Wednesday, May 29, 2013

Autism: The Scarlet Letter

“Autism” is a word that I never thought would become part of my everyday vocabulary. But here I am, using it at least once a day. Bare minimum. I’m okay with that. I can say it. Autism! See?
The frustrations that come along with it are something else entirely, though. 

When Ethan was diagnosed a few weeks ago, the doctor we saw told me that it’s not just the child that receives the diagnosis; it’s the whole family. Oh, how right he was. Autism, whether we like to think so or not, carries with it a stigma. There are times lately when I feel like I’m wearing the Scarlet Letter on my chest – a big red “A” for all the world to see – only my “A” doesn’t stand for “Adultery.” It stands for “Autism.” Ethan’s behaviors are changing, as is typical of autistic characteristics. You see the most drastic changes before the age of five. Well, we’re sure seeing them now! He’s still very verbal, which is good. In fact, he’s more verbal now than ever...enough so that there are times when I find myself wishing he would be quiet, just for five precious minutes…although his speech pattern is very robotic and monotone in nature, he still mixes up his pronouns, and still very rarely makes appropriate responses to questions. One thing he has shown a lot of improvement on is making eye contact, which is absolutely wonderful! But we’re seeing a lot of “stimming” now, more than ever. That’s a term that’s short for self-stimulatory behavior; autistic people tend to stim to help themselves manage negative emotions, things like fear, anxiety, anger, and sadness, or sometimes to help themselves cope with overwhelming sensory input (too much noise, bright light, being too hot, etc.). Stimming can manifest itself as things like hand flapping, spinning, making repetitive noises or repeating certain words or phrases over and over…and over…and over…again. Relentlessly, sometimes. But don’t let yourself be fooled – stimming is a part of most people’s behavior patterns! Do you bite your nails? Wiggle your foot back and forth while sitting with your legs crossed? Pace the floor? Blink excessively? Maybe you have a nervous twitch? If you do these things or any other repetitive behaviors, you’ve stimmed, too!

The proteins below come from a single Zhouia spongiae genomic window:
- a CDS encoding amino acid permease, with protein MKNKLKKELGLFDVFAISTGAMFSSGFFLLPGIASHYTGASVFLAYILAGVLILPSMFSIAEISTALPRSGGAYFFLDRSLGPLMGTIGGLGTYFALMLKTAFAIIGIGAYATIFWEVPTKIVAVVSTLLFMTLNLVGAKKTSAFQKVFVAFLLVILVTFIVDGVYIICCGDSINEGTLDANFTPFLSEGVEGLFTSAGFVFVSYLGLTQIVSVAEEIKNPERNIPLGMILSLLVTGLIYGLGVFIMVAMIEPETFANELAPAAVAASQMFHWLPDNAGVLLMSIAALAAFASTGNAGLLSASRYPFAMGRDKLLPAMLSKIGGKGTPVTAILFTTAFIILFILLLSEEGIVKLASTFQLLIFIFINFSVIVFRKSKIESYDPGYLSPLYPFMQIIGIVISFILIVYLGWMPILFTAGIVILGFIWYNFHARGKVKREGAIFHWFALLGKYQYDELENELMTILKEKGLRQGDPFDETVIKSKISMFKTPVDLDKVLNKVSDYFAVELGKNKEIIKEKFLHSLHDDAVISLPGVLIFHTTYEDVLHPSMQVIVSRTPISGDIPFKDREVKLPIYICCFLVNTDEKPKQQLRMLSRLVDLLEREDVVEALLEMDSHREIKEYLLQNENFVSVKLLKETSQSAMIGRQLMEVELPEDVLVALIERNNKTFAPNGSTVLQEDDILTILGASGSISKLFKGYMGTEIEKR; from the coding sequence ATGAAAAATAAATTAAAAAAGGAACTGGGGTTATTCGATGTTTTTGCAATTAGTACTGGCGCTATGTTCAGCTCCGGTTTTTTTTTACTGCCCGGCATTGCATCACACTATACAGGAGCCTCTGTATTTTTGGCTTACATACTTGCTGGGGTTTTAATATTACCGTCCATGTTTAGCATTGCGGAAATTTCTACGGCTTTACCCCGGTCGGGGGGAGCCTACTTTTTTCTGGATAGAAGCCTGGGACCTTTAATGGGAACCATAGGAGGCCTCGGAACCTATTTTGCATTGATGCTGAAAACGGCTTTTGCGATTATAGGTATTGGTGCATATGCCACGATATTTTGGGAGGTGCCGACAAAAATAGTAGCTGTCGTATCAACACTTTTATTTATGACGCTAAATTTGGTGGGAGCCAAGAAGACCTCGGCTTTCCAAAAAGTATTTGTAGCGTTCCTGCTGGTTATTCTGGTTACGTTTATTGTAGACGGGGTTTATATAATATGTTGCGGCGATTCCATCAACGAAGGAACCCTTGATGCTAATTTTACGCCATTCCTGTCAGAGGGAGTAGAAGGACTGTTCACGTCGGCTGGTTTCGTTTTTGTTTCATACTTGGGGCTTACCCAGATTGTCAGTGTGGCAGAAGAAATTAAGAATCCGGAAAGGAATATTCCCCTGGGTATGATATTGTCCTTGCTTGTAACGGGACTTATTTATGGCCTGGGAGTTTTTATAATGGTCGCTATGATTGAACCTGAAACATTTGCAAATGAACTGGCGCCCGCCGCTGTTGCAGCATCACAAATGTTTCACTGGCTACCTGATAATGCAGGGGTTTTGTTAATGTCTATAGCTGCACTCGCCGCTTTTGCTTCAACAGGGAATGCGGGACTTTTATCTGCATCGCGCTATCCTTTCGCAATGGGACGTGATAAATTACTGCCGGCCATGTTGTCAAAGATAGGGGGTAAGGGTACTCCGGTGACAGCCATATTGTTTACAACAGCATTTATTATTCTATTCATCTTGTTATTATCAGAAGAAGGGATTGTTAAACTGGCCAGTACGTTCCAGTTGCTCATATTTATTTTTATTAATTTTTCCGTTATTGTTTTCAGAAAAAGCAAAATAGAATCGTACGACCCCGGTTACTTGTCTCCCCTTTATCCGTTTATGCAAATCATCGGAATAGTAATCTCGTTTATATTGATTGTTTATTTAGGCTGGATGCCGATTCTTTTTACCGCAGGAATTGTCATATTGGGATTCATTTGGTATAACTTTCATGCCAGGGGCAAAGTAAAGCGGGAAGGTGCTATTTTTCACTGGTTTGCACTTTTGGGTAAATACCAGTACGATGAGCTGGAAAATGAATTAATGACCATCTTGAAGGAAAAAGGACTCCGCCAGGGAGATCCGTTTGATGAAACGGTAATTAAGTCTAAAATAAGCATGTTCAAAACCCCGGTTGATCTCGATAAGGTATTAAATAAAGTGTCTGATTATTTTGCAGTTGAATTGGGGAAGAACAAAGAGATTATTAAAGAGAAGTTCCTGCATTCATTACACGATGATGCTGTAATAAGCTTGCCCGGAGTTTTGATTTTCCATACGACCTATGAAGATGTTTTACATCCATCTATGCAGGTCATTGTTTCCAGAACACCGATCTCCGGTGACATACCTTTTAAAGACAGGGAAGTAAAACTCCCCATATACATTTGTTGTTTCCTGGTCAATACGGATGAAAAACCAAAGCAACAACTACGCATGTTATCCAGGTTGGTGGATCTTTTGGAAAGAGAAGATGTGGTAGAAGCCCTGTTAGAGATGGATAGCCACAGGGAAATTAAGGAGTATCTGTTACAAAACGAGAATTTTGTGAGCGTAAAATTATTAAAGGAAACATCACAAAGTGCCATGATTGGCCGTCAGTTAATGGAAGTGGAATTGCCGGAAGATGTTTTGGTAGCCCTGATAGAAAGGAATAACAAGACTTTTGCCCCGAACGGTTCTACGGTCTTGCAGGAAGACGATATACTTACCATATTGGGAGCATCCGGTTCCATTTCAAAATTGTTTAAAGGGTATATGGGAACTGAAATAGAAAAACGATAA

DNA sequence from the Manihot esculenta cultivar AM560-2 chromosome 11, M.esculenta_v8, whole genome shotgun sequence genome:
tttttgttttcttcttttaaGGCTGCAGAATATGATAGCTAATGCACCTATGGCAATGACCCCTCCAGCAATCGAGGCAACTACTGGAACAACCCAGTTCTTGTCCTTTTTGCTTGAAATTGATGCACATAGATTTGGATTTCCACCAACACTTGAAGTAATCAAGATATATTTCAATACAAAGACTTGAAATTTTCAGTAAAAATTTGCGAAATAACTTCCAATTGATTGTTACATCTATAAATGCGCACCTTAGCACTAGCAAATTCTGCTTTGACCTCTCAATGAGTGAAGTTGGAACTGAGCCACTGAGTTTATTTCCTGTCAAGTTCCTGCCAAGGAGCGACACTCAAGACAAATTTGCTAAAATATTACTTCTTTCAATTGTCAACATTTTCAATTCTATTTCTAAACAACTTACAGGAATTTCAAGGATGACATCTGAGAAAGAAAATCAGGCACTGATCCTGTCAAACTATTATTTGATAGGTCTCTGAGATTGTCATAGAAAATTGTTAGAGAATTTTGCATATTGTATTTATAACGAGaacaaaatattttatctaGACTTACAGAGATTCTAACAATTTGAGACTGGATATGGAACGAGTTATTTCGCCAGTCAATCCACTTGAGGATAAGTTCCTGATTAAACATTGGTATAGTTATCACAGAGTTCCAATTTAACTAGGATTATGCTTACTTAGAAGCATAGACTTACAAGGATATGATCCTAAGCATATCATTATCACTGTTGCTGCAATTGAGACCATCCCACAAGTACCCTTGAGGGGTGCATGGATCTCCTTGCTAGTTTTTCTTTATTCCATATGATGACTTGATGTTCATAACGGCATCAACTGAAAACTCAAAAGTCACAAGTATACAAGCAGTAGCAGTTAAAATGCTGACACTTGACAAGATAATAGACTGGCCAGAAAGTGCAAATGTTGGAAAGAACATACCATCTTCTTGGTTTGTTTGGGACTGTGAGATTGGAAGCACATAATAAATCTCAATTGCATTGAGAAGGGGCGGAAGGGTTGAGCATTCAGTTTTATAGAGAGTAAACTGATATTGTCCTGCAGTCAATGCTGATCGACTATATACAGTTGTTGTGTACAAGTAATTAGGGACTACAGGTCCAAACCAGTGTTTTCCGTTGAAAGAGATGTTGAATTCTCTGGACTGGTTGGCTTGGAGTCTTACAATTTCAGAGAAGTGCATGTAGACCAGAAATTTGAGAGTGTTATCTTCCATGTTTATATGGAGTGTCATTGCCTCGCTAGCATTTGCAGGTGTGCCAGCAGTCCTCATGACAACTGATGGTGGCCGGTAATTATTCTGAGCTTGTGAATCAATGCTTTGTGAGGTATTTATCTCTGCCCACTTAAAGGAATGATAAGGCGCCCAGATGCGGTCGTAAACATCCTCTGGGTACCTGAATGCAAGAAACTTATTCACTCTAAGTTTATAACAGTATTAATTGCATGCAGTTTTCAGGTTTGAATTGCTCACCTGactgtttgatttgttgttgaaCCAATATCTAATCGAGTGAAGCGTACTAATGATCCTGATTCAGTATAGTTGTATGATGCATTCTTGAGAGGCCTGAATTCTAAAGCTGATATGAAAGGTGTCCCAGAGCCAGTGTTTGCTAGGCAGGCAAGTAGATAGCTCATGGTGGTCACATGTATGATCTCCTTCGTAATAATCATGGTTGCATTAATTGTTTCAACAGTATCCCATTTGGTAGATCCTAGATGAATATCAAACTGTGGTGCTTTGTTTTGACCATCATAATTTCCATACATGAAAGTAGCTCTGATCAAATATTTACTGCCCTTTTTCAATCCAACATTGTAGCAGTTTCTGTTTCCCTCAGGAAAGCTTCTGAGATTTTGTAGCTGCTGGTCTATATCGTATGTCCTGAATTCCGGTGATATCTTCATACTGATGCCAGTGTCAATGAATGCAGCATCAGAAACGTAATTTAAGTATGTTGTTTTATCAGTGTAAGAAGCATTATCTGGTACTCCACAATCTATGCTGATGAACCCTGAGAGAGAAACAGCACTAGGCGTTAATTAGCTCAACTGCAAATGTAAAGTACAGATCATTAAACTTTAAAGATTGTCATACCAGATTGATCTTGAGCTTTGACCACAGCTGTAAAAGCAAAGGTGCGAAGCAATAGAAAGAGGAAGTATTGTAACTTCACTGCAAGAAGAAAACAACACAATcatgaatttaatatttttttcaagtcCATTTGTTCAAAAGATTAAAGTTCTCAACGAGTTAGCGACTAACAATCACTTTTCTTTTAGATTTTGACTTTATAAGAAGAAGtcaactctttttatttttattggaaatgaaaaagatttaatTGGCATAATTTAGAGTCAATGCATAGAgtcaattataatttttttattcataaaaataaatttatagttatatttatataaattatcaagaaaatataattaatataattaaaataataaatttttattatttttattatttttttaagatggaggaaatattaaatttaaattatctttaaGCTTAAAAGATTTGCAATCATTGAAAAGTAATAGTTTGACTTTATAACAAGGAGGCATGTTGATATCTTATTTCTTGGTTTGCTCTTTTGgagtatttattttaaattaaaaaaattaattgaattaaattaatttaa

The most notable differences in typical and autistic stimming, though, are the choice or medium of stimming, and how much of it there is. For whatever reason, an autistic kid spinning and flapping their hands is looked down upon, while nail biting (something  that, quite frankly, makes my skin crawl) is perfectly tolerated and acceptable. Now, Ethan is not a “hand-flapper,” and he’s not even really a “spinner” anymore. His number one stim right now is saying “Hi, Mommy!” at least 50 times a day. And if I don’t say “Hi, Ethan!” right back, he gets distressed and can move towards a meltdown quicker than you could say “Jack Robinson!” He also occasionally does things like making a repetitive clicking noise in the back of his throat, mimicking sounds like a door he hears snick shut, and the absolute worst is when he echoes his 10-month-old brother, whether it be cooing, crying, laughing, shrieking, you name it. Quite frankly, it drives me nuts! And no, I don’t feel guilty at all saying that – it’s perfectly normal for my child’s stims to drive me to my breaking point.

Now, I’m here to tell you something, people. I love my son with all my heart. I do. But Autism is a bitter, bitter pill to swallow. It has isolated us from everything and everyone we know and love. Never before have I been in a room full of people at a party, or in a crowded super market, or even in the living room relaxing with my own family, and felt so completely and utterly alone. Friends and family reach out to us (though a good number have simply abandoned us – it’s a cold, hard fact, but a fact, nonetheless), but the truth is that I always feel like I’m on the outside looking in now. I see friends posting on Facebook about how eager they are for their kids’ summer vacations to start, because they have all these plans and are looking forward to spending so much time with their children! They’re excited, literally counting down the days. I’m the exact opposite: I am positively dreading Ethan being out of school for the summer. I know he won’t handle the transition well (we’re lucky that he absolutely adores school), and, to put it bluntly, I know I’m going to go completely bonkers with him here every day, all day, no breaks, and no help. However, there is a possibility that I’ll be going back to work sometime soon, so if that happens, there will be day care…if we can find a place that will take him. A place that is equipped to handle kids with special needs. The last day care experience we had was anything but good, so I’m already experiencing a lot of anxiety about this.